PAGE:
With feed costs dramatically on the rise and future trends indicating no signs of decreasing, it is essential to efficiently feed your animals. One effective way to reduce feed costs in the dairy industry is to manage protein utilization and subsequently lower milk urea nitrogen (MUN).

Ph.D. Student / University of British Columbia
Sydney Moore writes on behalf of Liquid Feeds Inc.

When cows digest protein from their diets, that protein is broken down in the rumen into peptides, amino acids and eventually ammonia. Rumen microbes capture that ammonia and convert it into microbial protein, making rumen microbes a major source of protein in a cow’s diet. These microbes are continuously flushed from the rumen and digested by the cow, contributing to the overall milk protein yield. However, if dietary energy becomes limited, or dietary protein exceeds daily requirements, the microbes can become less efficient at utilizing this ammonia, resulting in the ammonia being lost across the rumen wall into the bloodstream, reducing microbial protein yields and protein feed efficiency.

High concentrations of ammonia in the bloodstream can be toxic to the animal and, as such, the liver will convert ammonia into urea and excrete it from the body through urine or milk. Urea levels in milk will differ by herd, with average ranges typically being 10 to 14 milligrams per decilitre for Holsteins. Anything higher or lower than these averages warrant further investigation and potential nutritional intervention.

Additionally, high amounts of urea in urine can have negative repercussions on the environment. For example, high nitrogen excretion can increase nitrous oxide emissions and acidify neighbouring bodies of water. Therefore, measuring MUN is an effective way to monitor protein utilization and efficiency within your herd, while being mindful of potential harmful environmental impacts.

One potential strategy to optimize MUN values and improve microbial protein yield is through supplementation of higher-energy feeds, such as dietary sugar and/or molasses liquid feeds. Recent research from the College of Veterinary Medicine in Nanjing, China, has shown that increasing dietary energy levels will significantly increase microbial protein yields, even compared to feeding high-protein diets.


Supplementing additional energy through sugar (as opposed to increasing dietary starch), is proven to quickly improve microbial growth without increasing the risk of ruminal acidosis typically associated with supplementing high-starch feeds. This research is supported by a recent wide literature review and analysis of the impact of supplementing high-energy dietary sugars on optimizing rumen function. This research found that the addition of dietary sugar improved the rumen microbe’s ability to capture and utilize ammonia and increased microbial protein synthesis. Figure 1 demonstrates how increasing dietary sugar increased milk true protein levels (kilograms per day), indicating better protein utilization and synthesis in the rumen with greater responses seen in higher-producing cows.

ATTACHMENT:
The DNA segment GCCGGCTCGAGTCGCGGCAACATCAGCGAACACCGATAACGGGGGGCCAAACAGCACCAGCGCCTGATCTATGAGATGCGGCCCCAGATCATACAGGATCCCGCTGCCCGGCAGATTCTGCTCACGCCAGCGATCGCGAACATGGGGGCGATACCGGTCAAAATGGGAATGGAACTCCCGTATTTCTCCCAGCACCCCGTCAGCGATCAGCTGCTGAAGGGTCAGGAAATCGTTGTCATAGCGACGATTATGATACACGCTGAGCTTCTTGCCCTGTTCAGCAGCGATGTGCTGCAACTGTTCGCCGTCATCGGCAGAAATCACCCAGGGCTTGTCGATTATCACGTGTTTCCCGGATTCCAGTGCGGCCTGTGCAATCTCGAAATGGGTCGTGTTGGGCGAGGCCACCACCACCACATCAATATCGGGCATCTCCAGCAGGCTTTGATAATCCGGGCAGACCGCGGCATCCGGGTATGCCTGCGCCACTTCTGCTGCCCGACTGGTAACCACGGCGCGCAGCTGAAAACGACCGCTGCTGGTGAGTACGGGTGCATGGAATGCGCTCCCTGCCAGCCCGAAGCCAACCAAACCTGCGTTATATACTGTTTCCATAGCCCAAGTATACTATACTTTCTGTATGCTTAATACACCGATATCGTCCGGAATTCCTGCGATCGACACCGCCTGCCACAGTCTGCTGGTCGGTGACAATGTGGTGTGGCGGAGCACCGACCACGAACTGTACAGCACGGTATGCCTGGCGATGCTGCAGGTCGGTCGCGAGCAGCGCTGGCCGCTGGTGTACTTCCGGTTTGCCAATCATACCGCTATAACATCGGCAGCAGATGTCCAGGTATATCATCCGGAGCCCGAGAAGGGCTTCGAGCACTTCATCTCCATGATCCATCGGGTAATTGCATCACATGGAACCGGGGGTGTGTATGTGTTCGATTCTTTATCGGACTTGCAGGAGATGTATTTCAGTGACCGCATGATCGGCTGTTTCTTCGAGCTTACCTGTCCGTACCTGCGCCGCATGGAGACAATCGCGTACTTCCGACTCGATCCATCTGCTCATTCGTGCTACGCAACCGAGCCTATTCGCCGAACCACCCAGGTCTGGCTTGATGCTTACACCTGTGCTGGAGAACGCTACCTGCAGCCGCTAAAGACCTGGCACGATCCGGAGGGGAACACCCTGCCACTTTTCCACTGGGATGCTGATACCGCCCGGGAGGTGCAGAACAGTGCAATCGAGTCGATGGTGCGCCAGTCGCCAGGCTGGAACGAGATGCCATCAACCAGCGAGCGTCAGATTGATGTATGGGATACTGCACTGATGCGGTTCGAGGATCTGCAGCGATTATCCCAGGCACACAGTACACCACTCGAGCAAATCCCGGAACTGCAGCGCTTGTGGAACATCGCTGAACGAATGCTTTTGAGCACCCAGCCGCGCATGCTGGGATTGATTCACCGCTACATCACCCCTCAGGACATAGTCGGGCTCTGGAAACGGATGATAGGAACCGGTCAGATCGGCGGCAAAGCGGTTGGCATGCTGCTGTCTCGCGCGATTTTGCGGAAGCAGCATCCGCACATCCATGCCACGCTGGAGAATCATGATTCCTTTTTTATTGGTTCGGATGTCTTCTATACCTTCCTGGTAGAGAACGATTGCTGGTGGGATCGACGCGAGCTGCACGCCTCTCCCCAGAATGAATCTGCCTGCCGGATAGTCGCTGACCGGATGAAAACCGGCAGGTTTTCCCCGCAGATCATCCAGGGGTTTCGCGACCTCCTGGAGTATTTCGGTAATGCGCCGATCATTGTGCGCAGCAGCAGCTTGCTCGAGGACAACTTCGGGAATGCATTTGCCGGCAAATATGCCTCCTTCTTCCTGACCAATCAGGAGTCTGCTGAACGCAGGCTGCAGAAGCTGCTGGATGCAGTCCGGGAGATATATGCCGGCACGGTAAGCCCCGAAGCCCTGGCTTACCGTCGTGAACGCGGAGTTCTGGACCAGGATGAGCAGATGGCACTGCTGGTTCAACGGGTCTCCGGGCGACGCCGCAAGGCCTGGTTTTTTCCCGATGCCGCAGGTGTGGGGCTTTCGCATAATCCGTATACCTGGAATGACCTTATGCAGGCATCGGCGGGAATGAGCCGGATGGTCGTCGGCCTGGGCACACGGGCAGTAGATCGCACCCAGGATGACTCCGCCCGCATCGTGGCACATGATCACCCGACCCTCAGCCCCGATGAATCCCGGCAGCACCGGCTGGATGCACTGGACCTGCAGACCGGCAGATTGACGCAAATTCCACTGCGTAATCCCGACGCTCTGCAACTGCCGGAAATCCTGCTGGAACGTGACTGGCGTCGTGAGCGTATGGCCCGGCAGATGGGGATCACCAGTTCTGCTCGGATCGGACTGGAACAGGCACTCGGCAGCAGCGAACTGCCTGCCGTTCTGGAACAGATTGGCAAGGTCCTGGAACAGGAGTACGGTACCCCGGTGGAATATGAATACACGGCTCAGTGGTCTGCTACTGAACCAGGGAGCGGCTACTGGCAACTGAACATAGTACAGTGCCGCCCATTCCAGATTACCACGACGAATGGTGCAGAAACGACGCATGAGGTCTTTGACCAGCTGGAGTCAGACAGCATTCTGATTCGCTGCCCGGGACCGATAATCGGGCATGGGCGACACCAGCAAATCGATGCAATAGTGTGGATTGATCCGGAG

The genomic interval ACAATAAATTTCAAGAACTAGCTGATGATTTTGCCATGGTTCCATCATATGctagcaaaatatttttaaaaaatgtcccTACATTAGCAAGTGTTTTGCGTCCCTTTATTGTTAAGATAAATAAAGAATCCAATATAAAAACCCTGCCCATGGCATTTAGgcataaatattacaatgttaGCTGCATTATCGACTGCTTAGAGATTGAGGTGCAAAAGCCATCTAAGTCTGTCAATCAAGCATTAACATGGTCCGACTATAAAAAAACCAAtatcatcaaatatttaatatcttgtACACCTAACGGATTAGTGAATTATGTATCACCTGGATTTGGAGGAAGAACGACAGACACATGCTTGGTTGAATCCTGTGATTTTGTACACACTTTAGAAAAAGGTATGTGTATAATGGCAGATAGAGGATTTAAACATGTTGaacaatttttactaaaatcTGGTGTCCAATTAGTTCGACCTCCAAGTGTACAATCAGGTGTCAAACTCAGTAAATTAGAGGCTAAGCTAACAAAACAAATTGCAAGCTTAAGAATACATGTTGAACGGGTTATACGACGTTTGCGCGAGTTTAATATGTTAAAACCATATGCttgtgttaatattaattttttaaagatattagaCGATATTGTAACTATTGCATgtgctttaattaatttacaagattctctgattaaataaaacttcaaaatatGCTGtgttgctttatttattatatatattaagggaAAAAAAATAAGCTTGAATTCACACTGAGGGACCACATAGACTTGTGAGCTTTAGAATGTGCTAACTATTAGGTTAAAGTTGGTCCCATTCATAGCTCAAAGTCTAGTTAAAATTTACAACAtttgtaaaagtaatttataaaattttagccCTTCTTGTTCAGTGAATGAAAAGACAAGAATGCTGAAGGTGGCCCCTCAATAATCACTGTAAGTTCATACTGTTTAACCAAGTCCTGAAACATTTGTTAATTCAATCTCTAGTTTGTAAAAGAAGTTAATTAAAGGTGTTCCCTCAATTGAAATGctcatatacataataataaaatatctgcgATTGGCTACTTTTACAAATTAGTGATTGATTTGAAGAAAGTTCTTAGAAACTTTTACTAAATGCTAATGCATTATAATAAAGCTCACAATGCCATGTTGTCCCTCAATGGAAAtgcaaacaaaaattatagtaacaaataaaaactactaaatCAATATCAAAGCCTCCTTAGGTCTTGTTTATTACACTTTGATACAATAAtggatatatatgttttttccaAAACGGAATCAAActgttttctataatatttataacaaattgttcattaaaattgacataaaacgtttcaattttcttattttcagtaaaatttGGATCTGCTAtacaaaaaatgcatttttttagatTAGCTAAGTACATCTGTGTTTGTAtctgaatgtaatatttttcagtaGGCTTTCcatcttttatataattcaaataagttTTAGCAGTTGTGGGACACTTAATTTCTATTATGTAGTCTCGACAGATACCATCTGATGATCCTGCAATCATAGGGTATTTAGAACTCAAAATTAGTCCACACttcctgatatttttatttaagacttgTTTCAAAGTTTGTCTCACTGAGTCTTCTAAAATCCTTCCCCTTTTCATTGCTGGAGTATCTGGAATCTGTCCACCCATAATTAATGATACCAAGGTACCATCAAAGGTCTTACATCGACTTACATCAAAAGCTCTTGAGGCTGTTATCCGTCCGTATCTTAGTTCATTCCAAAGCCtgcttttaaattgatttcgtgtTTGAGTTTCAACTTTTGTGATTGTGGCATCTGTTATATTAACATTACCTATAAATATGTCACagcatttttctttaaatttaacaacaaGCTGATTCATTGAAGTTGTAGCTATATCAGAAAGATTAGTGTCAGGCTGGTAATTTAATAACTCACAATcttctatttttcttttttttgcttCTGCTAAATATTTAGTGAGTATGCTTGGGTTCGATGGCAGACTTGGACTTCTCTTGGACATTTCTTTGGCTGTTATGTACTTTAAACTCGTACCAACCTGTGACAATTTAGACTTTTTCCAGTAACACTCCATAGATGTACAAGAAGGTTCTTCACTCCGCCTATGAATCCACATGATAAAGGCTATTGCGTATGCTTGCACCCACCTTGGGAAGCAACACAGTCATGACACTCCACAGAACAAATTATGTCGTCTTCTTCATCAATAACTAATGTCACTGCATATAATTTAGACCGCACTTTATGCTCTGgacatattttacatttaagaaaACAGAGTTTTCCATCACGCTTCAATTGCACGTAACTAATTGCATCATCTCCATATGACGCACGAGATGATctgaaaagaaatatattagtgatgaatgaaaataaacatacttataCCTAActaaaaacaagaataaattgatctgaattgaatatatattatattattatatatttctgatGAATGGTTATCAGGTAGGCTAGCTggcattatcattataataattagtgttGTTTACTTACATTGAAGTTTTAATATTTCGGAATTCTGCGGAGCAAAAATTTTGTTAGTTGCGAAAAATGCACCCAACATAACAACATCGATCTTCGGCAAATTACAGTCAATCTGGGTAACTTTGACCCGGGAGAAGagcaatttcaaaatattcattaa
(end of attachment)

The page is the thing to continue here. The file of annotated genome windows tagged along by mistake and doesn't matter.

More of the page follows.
Furthermore, these findings were supported by research from the University of Guelph in 2012, where it was found that cows supplemented with a molasses-based liquid feed had higher milk protein yields compared to control cows receiving no supplementation. These results further emulate the positive benefits sugar supplementation has on improved protein feed efficiency and microbial protein synthesis. Sugar supplementation has the potential to reduce overall feed costs as it increases the utilization of soluble protein from forages, resulting in a reduction of the quantity of protein concentrates needed to meet dietary targets.

Multiple studies have investigated optimum dietary sugar inclusion rates for lactating dairy cows, with the consensus recommending supplementing sugar at 5% to 8% of the diet to maximize efficiency and production outcomes.

Dairy cows are not the only ruminant species that can benefit from sugar supplementation. This can also be extremely beneficial to goat and sheep farming communities that typically rely on haylage or baleage as forage sources. Supplementing liquid sugar with these forage sources would greatly improve protein utilization, ultimately improving health and reproductive outcomes for these herds.

Overall, supplementing sugar to dairy cows and other ruminants can optimize MUN levels by increasing microbial protein yields in the rumen, ultimately enhancing animal production and performance, while reducing protein feed waste and nitrogen excretion into the environment.  

References omitted but are available upon request by sending an email to the editor.

This article was written on behalf of Liquid Feeds Inc.